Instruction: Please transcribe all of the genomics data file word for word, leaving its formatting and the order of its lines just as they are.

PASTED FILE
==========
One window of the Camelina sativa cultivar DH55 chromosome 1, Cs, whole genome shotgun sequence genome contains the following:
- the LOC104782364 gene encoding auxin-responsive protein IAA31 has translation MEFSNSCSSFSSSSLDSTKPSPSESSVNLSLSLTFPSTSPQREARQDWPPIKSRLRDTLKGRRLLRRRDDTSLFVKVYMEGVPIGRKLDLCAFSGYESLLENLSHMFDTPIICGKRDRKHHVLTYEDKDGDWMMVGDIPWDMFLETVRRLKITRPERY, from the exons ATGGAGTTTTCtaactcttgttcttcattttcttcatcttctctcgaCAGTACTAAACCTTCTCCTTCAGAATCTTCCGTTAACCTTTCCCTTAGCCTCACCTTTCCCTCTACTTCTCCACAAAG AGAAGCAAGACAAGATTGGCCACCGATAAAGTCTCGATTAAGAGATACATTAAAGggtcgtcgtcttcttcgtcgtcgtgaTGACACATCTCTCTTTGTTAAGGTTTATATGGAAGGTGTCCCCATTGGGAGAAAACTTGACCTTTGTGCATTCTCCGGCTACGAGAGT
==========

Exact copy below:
One window of the Camelina sativa cultivar DH55 chromosome 1, Cs, whole genome shotgun sequence genome contains the following:
- the LOC104782364 gene encoding auxin-responsive protein IAA31 has translation MEFSNSCSSFSSSSLDSTKPSPSESSVNLSLSLTFPSTSPQREARQDWPPIKSRLRDTLKGRRLLRRRDDTSLFVKVYMEGVPIGRKLDLCAFSGYESLLENLSHMFDTPIICGKRDRKHHVLTYEDKDGDWMMVGDIPWDMFLETVRRLKITRPERY, from the exons ATGGAGTTTTCtaactcttgttcttcattttcttcatcttctctcgaCAGTACTAAACCTTCTCCTTCAGAATCTTCCGTTAACCTTTCCCTTAGCCTCACCTTTCCCTCTACTTCTCCACAAAG AGAAGCAAGACAAGATTGGCCACCGATAAAGTCTCGATTAAGAGATACATTAAAGggtcgtcgtcttcttcgtcgtcgtgaTGACACATCTCTCTTTGTTAAGGTTTATATGGAAGGTGTCCCCATTGGGAGAAAACTTGACCTTTGTGCATTCTCCGGCTACGAGAGT